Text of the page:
Ugandan companies face increased pressure to secure sensitive data

According to the Data Privacy and Protection Regulations published in 2021, organizations that collect personal biodata are now required to register with the Personal Data Protection Office (PDPO) of Uganda.

Banks, micro-financiers, insurance companies, auditing firms, law firms, telecommunications companies, government ministries and agencies, hospitals, schools, utility companies, airlines, and many more organizations are among the impacted organizations.

The Uganda Securities Exchange (USE), which faced a significant breach at the local exchange last year that disclosed glaring flaws in the stock market’s data storage systems, has so far received criticism from the personal data protection authorities. A local civil society organization informed the PDPO of the data security incident in 2022.

In June of this year, the PDPO conducted an investigation into the situation, and its results exposed serious flaws in the bourse’s data management procedures. As a result of the data leak, it also criticized USE’s technical services supplier.

“The USE had experienced a personal data security breach which continued for 12 days without the knowledge of either the USE or its service provider. Personal information accessed included national identification numbers, names, dates of birth, email addresses, physical addresses, and telephone numbers, which could be used to identify data subjects,” the legal brief by PWC Uganda last month, reads.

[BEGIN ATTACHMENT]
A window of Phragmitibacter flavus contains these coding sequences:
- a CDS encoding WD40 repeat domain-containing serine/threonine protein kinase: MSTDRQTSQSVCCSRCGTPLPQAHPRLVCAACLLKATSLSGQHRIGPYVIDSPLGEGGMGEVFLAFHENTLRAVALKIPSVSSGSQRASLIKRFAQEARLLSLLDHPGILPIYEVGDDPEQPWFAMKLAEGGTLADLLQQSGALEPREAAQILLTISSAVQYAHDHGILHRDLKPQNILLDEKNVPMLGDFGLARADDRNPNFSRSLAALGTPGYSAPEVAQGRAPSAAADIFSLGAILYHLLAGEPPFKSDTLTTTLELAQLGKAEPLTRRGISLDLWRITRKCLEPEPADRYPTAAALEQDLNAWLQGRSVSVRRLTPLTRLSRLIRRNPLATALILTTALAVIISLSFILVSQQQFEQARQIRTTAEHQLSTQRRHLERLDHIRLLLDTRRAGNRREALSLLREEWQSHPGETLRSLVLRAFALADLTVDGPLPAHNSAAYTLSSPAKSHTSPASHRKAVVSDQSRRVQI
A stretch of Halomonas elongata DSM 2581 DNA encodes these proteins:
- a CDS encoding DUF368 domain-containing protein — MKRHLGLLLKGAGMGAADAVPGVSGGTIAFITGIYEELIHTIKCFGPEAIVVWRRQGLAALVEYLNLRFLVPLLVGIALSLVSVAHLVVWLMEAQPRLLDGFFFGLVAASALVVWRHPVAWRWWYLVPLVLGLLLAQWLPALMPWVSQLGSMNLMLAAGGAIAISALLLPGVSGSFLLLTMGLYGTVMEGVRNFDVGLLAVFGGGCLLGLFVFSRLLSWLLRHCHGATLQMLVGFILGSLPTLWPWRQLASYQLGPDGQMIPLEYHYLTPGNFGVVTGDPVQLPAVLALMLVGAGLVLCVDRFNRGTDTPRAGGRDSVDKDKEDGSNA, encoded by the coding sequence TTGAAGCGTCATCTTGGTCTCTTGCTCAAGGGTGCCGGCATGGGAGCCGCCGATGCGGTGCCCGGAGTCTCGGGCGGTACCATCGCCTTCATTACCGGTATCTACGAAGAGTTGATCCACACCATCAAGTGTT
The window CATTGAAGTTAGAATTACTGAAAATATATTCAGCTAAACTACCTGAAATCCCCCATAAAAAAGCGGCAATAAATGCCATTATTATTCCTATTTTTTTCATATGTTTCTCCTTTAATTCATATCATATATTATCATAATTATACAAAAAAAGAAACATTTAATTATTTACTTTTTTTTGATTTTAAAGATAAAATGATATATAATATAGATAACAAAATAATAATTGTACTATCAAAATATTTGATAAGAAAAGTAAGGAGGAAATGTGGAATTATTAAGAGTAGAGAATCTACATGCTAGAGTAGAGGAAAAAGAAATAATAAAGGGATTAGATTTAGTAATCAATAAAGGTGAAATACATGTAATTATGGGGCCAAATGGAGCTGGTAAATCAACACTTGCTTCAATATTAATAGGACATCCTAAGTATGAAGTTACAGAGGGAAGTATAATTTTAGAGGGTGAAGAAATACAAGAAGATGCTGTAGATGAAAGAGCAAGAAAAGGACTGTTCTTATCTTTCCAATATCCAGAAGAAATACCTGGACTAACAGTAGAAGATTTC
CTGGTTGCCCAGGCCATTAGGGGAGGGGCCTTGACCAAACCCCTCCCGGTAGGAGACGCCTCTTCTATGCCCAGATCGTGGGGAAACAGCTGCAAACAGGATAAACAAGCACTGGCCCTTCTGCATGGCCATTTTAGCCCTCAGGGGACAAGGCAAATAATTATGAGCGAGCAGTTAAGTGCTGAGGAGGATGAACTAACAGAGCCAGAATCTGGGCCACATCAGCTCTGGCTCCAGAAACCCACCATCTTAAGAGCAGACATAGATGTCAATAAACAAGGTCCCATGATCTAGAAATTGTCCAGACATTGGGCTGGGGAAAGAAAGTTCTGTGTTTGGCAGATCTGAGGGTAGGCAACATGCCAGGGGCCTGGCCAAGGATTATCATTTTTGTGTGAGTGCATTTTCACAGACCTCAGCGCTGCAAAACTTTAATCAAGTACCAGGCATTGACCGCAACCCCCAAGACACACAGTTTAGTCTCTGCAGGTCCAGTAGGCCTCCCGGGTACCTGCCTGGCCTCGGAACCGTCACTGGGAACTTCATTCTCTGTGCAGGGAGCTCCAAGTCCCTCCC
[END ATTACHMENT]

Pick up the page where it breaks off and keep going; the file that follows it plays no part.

“The information accessed included personal information that Soft Edge had accessed by virtue of its contractual relationship with the USE,” the brief adds.

The USE data management platforms were found to have glaring deficiencies, but the PDPO nonetheless gave the bourse’s management a three-month corrective order to fix them. This month marks the end of the compliance window.

“There is a growing volume of personal data being collected in many sectors and there is a need to sensitize those that collect it and those that provide it on their rights and obligations,” Stella Alibateese, PDPO Uganda Chief, said.

“We have realized that many people do not understand their rights as owners of personal data and organizational levels of understanding in matters of data protection differ a lot in this market,” she added.

Following a pause last year, recent agreements between the PDPO Uganda Communications Commission and the NGO Registration Board demonstrate the data protection regulator is now more strict.

“The biggest challenge here is capturing correct personal data in an environment where the government struggles to issue national identification cards to its citizens. Protecting data from hackers is another dilemma. Hackers are always active towards select targets,” a data analyst in the country noted.

“Some of the underlying costs are difficult to figure out because of a weak technology regulatory environment in Uganda. For example, if an agency brings certain creative work to us that includes an image of someone picked from Instagram but is not marked and there is no way to verify the price of that image using online tools, how would you comply with data protection guidelines in this case?” he added.

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